The chair of the Victorian parliamentary inquiry yesterday defended its terms of reference and legal powers amid growing calls for a national royal commission into child sexual abuse
Media reports about cover ups of sexual abuse by Catholic priests and brothers in communities across Victoria and New South Wales have this week prompted further calls for a royal commission.
NSW Premier Barry O’Farrell yesterday announced a special commission of inquiry into police investigations of alleged paedophile priests in the Hunter region.
Chair of the Victorian inquiry Georgie Crozier said it had received more than 350 submissions and more than 120 requests to appear in public and confidential hearings since April.
Her comments came after months of criticism of the inquiry’s hearing processes and legal powers from victims, advocates and the media.
“(The committee) will not engage in public commentary through the media,” Ms Crozier said.
“All of those affected — and our wider society — have a right to anticipate that there will be full accountability and justice for any past wrongdoing or failures, and that we can develop mechanisms to ensure that abuses of the past will not continue.
“We have begun the process, let us get on with it.”
Care Leavers Australia Network director Leonie Sheedy said state inquiries were not enough as religious organisations including the Catholic Church had repeatedly moved offending clergy interstate and overseas.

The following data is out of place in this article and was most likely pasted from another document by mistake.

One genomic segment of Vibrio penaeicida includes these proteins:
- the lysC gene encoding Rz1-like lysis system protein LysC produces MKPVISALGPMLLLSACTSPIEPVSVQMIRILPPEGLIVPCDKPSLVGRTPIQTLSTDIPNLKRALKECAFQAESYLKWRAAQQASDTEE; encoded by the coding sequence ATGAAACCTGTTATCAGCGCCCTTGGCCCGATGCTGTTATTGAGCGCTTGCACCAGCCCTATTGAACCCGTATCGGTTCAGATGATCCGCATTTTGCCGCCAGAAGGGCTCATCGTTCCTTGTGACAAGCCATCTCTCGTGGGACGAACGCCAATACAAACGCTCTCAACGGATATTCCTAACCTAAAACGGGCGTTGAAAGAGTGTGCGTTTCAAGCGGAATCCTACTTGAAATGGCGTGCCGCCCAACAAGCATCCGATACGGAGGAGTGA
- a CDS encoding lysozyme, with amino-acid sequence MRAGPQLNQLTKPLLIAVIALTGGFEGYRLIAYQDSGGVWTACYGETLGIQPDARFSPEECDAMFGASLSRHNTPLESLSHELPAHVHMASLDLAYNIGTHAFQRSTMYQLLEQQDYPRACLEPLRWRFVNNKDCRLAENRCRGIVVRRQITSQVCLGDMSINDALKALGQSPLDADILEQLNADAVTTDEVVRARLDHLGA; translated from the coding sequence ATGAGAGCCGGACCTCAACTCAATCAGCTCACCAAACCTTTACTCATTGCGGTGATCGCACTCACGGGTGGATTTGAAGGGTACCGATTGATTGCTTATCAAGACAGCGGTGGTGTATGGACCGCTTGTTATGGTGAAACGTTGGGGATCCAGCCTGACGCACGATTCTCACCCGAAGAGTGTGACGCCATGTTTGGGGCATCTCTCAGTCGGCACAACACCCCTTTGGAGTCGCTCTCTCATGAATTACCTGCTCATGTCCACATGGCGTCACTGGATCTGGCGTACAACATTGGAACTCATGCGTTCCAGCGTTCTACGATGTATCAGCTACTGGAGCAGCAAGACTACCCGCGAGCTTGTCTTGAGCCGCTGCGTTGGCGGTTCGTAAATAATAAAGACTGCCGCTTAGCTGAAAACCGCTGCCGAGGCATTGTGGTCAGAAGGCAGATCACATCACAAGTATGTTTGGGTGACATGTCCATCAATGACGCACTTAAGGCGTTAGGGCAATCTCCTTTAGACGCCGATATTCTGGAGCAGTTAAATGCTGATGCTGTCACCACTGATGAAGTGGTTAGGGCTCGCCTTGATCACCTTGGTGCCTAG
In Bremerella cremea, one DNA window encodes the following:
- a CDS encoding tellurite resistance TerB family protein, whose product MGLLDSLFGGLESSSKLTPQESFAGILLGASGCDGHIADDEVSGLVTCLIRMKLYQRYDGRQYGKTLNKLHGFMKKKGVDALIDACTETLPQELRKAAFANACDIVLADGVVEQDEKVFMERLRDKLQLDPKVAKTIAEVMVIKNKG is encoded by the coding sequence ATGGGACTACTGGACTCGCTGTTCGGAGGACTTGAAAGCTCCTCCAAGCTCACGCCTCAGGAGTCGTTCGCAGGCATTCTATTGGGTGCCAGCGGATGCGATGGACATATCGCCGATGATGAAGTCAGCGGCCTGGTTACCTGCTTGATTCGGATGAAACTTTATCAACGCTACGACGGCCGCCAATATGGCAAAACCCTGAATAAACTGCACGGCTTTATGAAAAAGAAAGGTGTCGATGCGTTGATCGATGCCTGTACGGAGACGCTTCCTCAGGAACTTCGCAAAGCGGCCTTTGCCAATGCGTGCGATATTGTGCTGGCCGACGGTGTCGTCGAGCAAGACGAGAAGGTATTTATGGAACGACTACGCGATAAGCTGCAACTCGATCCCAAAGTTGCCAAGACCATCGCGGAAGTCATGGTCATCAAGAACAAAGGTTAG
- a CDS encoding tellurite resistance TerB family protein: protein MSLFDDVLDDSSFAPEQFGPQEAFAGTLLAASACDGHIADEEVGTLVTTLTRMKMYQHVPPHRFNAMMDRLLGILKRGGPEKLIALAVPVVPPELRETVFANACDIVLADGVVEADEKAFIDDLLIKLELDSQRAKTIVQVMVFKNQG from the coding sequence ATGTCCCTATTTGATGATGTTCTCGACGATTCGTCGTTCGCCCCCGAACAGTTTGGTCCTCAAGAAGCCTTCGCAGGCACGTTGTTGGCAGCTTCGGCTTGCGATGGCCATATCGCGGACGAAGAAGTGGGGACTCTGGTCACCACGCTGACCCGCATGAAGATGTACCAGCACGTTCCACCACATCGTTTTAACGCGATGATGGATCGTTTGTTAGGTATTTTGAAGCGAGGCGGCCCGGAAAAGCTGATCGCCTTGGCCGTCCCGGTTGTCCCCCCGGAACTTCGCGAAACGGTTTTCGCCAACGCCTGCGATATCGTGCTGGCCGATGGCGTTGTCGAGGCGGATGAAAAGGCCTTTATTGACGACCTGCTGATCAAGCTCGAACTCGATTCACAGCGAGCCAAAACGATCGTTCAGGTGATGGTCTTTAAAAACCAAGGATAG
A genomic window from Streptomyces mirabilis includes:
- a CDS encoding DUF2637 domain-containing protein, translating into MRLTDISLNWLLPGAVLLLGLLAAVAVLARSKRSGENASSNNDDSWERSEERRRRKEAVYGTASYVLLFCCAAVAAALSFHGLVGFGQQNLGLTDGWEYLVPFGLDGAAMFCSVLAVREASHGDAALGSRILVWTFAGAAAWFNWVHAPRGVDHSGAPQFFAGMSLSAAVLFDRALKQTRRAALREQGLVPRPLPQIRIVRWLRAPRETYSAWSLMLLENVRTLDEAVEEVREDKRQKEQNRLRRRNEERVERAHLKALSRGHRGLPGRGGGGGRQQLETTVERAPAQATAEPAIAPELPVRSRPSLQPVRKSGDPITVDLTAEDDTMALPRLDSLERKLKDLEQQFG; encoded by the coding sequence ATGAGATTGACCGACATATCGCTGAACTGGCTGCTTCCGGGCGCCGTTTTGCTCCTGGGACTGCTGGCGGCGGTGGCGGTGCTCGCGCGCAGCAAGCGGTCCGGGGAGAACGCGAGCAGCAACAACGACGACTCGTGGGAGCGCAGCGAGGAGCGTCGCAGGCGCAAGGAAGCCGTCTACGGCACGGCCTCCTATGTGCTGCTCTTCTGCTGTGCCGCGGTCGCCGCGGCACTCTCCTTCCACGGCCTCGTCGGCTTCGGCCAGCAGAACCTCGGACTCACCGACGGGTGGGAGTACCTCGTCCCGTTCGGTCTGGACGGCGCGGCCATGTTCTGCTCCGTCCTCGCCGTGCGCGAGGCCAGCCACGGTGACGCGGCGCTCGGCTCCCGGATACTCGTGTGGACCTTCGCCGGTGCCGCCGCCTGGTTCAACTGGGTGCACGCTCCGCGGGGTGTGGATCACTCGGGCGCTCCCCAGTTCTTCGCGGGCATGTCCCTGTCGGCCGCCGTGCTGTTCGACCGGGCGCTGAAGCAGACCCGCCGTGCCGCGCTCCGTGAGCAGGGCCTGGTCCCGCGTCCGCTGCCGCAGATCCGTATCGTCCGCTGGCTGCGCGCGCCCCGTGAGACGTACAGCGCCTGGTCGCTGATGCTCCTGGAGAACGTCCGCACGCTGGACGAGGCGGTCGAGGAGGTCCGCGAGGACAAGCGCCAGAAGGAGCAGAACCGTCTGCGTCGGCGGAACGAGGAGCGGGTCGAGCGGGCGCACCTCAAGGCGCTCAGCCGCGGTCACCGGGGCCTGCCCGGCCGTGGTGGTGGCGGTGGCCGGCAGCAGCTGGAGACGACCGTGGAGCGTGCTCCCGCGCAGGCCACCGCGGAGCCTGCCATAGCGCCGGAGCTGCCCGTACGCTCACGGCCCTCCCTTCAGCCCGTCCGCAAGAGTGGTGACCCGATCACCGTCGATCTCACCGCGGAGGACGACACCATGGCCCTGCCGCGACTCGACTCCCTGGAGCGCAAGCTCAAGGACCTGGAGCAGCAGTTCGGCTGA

“This issue is not just about churches or government, or charities and religious groups,” Ms Sheedy said.
“It is a public health issue, an Australia wide problem and a societal problem. We need a royal commission with all its powers and weight to consider child abuse, including physical and sexual abuse and neglect which has impacted on so many lives all over Australia.”
CLAN, which represents former residents of children’s homes, orphanages and foster care, has launched a postcard campaign calling on Premier Ted Baillieu to establish a Royal Commission.
Ms Sheedy said the force of public opinion would eventually lead to a commission being established.
Senior federal politicians including employment minister Bill Shorten and Opposition treasury spokesman Joe Hockey both warned against a royal commission on Friday, with Mr Hockey saying a lengthy process could further traumatise victims.
Victoria has had 10 royal commissions since 1980, including 6 jointly established by the Commonwealth and other states.